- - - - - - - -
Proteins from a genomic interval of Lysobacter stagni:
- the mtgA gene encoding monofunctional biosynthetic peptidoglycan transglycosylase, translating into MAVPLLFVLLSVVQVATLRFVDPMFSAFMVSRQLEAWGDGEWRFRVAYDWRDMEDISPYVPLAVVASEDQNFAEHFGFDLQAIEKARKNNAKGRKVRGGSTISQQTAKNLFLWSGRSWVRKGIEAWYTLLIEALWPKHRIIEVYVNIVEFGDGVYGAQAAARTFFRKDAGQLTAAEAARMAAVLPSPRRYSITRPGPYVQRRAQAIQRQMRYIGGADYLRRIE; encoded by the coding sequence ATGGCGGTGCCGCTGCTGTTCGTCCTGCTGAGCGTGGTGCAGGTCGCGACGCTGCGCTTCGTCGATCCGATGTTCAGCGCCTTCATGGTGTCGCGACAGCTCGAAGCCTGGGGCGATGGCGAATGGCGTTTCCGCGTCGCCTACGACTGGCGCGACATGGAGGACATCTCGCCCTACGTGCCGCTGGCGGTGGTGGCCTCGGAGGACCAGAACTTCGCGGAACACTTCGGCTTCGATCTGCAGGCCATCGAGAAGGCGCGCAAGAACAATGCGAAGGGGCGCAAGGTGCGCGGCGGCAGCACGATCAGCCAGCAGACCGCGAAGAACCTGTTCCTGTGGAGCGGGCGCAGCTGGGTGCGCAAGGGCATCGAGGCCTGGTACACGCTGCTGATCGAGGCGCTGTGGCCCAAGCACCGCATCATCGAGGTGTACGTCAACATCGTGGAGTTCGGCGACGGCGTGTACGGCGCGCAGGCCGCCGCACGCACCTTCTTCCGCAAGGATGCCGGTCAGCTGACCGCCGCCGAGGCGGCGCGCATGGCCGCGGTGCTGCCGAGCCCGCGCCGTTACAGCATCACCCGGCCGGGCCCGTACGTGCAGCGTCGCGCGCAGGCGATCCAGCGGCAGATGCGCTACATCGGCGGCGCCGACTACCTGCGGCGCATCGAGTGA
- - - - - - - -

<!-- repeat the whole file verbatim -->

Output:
Proteins from a genomic interval of Lysobacter stagni:
- the mtgA gene encoding monofunctional biosynthetic peptidoglycan transglycosylase, translating into MAVPLLFVLLSVVQVATLRFVDPMFSAFMVSRQLEAWGDGEWRFRVAYDWRDMEDISPYVPLAVVASEDQNFAEHFGFDLQAIEKARKNNAKGRKVRGGSTISQQTAKNLFLWSGRSWVRKGIEAWYTLLIEALWPKHRIIEVYVNIVEFGDGVYGAQAAARTFFRKDAGQLTAAEAARMAAVLPSPRRYSITRPGPYVQRRAQAIQRQMRYIGGADYLRRIE; encoded by the coding sequence ATGGCGGTGCCGCTGCTGTTCGTCCTGCTGAGCGTGGTGCAGGTCGCGACGCTGCGCTTCGTCGATCCGATGTTCAGCGCCTTCATGGTGTCGCGACAGCTCGAAGCCTGGGGCGATGGCGAATGGCGTTTCCGCGTCGCCTACGACTGGCGCGACATGGAGGACATCTCGCCCTACGTGCCGCTGGCGGTGGTGGCCTCGGAGGACCAGAACTTCGCGGAACACTTCGGCTTCGATCTGCAGGCCATCGAGAAGGCGCGCAAGAACAATGCGAAGGGGCGCAAGGTGCGCGGCGGCAGCACGATCAGCCAGCAGACCGCGAAGAACCTGTTCCTGTGGAGCGGGCGCAGCTGGGTGCGCAAGGGCATCGAGGCCTGGTACACGCTGCTGATCGAGGCGCTGTGGCCCAAGCACCGCATCATCGAGGTGTACGTCAACATCGTGGAGTTCGGCGACGGCGTGTACGGCGCGCAGGCCGCCGCACGCACCTTCTTCCGCAAGGATGCCGGTCAGCTGACCGCCGCCGAGGCGGCGCGCATGGCCGCGGTGCTGCCGAGCCCGCGCCGTTACAGCATCACCCGGCCGGGCCCGTACGTGCAGCGTCGCGCGCAGGCGATCCAGCGGCAGATGCGCTACATCGGCGGCGCCGACTACCTGCGGCGCATCGAGTGA